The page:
2408 Chapters
Medium 9781475843040

Coaching Principals for the Complexity of School Reform

Rowman & Littlefield Publishers ePub

Chad R. Lochmiller

Coaching Principals for the Complexity of School Reform

ABSTRACT: This multi-case qualitative study describes how leadership coaches working in a university-based coaching program provided support to school principals in three urban elementary schools in the western United States. Drawing on qualitative data collected during a single school year, the study examines which issues leadership coaches prioritized and how they provided coaching support. A thematic analysis of the data produced four findings. These findings suggest that coaches focused their work on classroom instruction and adopted differentiated responses to support based on principal and school needs. The article concludes by discussing the implications for leadership preparation and school reform.

KEY WORDS: Leadership Coaching, Instructional Leadership, School Principals, Professional Development, School Reform

Urban school leaders face tremendous pressure to improve student achievement outcomes. Scholars have suggested leadership coaching as one of many strategies that may be helpful in supporting school leaders who engage in significant school reform efforts (Barnett & O’Mahony, 2008; Neufeld & Roper, 2003; O’Mahony & Barnett, 2008; O’Mahony, Matthews, & Barnett, 2009; Wise & Jacobo, 2010). Leadership coaching is distinct from instructional coaching, which is often used to support classroom teachers in acquiring more desirable pedagogical practices (Gallucci, Van Lare, Yoon, & Boatright, 2010) or creating coherence across instructional reforms (Woulfin & Rigby, 2017). In recent years, leadership coaching research has expanded, with empirical evidence demonstrating both the efficacy of leadership coaching approaches (Goff, Guthrie, Goldring, & Bickman, 2014; Grissom & Harrington, 2010) and providing descriptions of various leadership coaching approaches, models, and programs (Lochmiller, 2014; Silver, Lochmiller, Copland, & Tripps, 2009; Villani, 2005). A few scholars have spent considerable time investigating how leadership coaching might be effectively provided over a period of one to three years as part of an induction program designed for novice principals or as a form professional development designed for novice, mid-career, or veteran administrators (Lochmiller, 2014; O’Mahony & Barnett, 2008; Silver et al., 2009; Villani, 2005). Findings from these studies suggest that leadership coaching is not a static practice, but frequently evolves in response to the individual principal’s needs and school-based conditions (Lochmiller & Silver, 2010). As such, the evolutionary nature of leadership coaching support makes it ideal for leaders entering the unstable contexts of struggling urban schools. Indeed, leadership coaching may well enable principals to manage the internal and external factors influencing schools that initiate school-wide reform (Knapp, 1997; Marks & Nance, 2007).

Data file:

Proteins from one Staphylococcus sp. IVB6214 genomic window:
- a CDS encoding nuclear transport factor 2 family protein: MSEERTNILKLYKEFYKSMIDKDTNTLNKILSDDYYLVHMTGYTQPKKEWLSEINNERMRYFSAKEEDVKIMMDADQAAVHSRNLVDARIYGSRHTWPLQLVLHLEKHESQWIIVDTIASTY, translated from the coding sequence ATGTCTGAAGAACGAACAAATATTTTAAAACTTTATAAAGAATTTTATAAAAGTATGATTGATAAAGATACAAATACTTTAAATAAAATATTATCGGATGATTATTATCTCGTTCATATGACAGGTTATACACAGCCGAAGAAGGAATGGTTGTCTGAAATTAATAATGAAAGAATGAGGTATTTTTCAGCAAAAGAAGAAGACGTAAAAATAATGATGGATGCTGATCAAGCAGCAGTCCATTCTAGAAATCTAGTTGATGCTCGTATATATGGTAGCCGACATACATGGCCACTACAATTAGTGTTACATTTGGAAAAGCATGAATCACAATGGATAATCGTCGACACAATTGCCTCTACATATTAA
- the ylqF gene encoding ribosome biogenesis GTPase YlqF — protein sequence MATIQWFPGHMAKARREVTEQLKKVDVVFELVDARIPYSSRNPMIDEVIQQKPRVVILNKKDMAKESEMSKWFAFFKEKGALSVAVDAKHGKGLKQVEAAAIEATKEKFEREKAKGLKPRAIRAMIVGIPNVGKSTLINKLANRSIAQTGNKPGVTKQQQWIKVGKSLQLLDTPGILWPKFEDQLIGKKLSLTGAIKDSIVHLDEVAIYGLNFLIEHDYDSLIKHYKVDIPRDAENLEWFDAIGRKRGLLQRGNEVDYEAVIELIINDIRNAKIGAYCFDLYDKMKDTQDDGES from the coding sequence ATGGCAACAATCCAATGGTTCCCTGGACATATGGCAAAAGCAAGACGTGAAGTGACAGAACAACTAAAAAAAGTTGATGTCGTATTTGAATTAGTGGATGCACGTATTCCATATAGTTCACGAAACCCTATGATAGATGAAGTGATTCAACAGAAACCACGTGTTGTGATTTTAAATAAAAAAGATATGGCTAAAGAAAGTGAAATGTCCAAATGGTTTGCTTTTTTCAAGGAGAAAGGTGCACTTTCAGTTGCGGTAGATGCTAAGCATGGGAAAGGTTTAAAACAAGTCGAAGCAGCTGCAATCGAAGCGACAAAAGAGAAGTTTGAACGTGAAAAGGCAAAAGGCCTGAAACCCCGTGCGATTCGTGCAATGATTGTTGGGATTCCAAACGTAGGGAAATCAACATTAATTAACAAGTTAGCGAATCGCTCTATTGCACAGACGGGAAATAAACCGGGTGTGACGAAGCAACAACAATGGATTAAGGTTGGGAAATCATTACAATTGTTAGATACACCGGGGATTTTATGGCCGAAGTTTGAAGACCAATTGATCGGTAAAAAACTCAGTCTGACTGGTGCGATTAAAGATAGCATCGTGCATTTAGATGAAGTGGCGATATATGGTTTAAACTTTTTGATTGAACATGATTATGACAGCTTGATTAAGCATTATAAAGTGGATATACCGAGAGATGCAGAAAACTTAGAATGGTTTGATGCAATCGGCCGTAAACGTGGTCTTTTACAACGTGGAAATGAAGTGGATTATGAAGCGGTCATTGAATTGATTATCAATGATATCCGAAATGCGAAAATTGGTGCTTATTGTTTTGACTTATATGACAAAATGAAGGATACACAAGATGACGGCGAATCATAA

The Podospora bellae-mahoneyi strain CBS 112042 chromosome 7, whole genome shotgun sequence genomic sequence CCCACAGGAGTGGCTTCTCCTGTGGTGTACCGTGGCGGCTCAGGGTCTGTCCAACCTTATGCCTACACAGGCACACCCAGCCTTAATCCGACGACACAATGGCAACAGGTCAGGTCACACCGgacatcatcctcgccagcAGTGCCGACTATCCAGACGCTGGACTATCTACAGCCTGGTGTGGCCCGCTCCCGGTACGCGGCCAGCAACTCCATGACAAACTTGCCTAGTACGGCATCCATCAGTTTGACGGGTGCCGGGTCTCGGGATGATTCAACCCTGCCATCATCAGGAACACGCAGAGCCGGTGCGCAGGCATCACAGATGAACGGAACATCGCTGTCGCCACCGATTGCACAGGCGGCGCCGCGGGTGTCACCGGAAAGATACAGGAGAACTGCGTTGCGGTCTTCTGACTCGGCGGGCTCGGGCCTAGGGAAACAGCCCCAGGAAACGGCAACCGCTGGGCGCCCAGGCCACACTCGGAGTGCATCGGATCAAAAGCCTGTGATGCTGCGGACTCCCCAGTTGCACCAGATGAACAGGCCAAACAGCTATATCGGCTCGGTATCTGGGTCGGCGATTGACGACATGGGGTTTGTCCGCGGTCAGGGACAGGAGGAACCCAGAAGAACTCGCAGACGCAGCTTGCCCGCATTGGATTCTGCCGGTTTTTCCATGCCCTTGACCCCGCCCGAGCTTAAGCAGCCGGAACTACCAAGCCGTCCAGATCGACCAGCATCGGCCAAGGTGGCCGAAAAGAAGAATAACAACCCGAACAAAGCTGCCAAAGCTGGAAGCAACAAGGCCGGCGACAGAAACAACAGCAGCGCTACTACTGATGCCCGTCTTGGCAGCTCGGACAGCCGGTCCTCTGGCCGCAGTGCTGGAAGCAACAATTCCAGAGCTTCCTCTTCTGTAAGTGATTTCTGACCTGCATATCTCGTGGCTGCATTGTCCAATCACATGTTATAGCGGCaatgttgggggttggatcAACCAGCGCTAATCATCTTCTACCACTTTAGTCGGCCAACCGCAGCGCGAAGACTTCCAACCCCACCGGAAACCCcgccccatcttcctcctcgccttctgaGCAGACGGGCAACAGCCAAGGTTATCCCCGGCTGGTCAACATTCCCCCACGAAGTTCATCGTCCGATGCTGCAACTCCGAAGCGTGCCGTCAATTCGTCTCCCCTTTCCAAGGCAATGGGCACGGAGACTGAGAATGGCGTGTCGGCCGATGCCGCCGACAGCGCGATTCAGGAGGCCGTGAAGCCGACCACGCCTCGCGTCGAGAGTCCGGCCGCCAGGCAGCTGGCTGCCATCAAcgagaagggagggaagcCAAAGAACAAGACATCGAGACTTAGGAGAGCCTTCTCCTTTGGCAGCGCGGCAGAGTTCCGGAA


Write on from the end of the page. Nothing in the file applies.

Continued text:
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Medium 9781052684042

Superintendent Behaviors and Activities Linked to School Effectiveness: Perceptions of Principals and Superintendents

Rowman & Littlefield Publishers ePub

GLORIA GRIFFIN1

EDWARD W. CHANCE2

ABSTRACT: This article focuses on the behaviors, activities, and perceptions of superintendents in the creation of effective school districts. It also examines the principal’s perception of the superintendent’s role in leading a district to a state of effectiveness. School districts were viewed as macro social systems and school sites as micro social systems for purposes of this leadership study.

Excellence in public schools is high on America’s educational agenda. Across the nation, states are mandating school reform. Those chosen to lead schools as superintendents are challenged to develop progressive programs that will establish excellence in their school districts.

During the last half of the twentieth century, there has been an intensive search for effective schools; that is, schools that provide all students with a quality educational experience regardless of their background and socio-economic status (Berreth, 1991; Levine, 1991; Miller, 1983). Researchers have identified teachers’ high expectations, school climate, instructional focus, measurement of student achievement, and the role of the principal as instructional leader as effective schools correlates. The role of the principal as instructional leader has dominated the effective schools research findings (Bridges, 1982; Brookover and Lezotte, 1977; Edmonds, 1979; Edmonds and Frederiksen, 1979; Levine, 1991; Lezotte, Edmonds, and Ratner, 1974).